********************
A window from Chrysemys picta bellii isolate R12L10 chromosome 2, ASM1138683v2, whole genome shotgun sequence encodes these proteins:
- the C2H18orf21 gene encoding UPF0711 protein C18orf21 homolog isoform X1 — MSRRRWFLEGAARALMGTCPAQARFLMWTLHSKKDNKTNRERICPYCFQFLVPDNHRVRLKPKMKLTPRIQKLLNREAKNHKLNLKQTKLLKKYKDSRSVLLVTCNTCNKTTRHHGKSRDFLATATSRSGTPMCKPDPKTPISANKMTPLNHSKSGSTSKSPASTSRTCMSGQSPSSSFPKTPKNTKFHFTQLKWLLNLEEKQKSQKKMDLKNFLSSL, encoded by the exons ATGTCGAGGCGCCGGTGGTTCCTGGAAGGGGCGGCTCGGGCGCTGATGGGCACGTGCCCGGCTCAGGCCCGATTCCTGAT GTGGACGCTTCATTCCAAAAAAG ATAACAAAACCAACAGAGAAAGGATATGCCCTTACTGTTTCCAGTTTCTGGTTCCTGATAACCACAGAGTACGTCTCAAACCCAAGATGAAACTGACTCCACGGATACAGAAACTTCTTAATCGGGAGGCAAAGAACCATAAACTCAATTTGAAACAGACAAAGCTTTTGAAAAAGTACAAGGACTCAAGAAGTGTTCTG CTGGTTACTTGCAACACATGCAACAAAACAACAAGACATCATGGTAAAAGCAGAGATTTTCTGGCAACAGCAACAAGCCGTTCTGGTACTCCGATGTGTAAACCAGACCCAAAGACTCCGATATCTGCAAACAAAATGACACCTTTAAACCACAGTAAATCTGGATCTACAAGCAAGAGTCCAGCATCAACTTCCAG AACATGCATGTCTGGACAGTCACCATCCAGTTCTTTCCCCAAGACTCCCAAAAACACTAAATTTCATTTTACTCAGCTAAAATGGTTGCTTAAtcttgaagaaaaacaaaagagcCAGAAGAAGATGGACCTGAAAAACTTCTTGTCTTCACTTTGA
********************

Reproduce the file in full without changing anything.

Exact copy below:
A window from Chrysemys picta bellii isolate R12L10 chromosome 2, ASM1138683v2, whole genome shotgun sequence encodes these proteins:
- the C2H18orf21 gene encoding UPF0711 protein C18orf21 homolog isoform X1 — MSRRRWFLEGAARALMGTCPAQARFLMWTLHSKKDNKTNRERICPYCFQFLVPDNHRVRLKPKMKLTPRIQKLLNREAKNHKLNLKQTKLLKKYKDSRSVLLVTCNTCNKTTRHHGKSRDFLATATSRSGTPMCKPDPKTPISANKMTPLNHSKSGSTSKSPASTSRTCMSGQSPSSSFPKTPKNTKFHFTQLKWLLNLEEKQKSQKKMDLKNFLSSL, encoded by the exons ATGTCGAGGCGCCGGTGGTTCCTGGAAGGGGCGGCTCGGGCGCTGATGGGCACGTGCCCGGCTCAGGCCCGATTCCTGAT GTGGACGCTTCATTCCAAAAAAG ATAACAAAACCAACAGAGAAAGGATATGCCCTTACTGTTTCCAGTTTCTGGTTCCTGATAACCACAGAGTACGTCTCAAACCCAAGATGAAACTGACTCCACGGATACAGAAACTTCTTAATCGGGAGGCAAAGAACCATAAACTCAATTTGAAACAGACAAAGCTTTTGAAAAAGTACAAGGACTCAAGAAGTGTTCTG CTGGTTACTTGCAACACATGCAACAAAACAACAAGACATCATGGTAAAAGCAGAGATTTTCTGGCAACAGCAACAAGCCGTTCTGGTACTCCGATGTGTAAACCAGACCCAAAGACTCCGATATCTGCAAACAAAATGACACCTTTAAACCACAGTAAATCTGGATCTACAAGCAAGAGTCCAGCATCAACTTCCAG AACATGCATGTCTGGACAGTCACCATCCAGTTCTTTCCCCAAGACTCCCAAAAACACTAAATTTCATTTTACTCAGCTAAAATGGTTGCTTAAtcttgaagaaaaacaaaagagcCAGAAGAAGATGGACCTGAAAAACTTCTTGTCTTCACTTTGA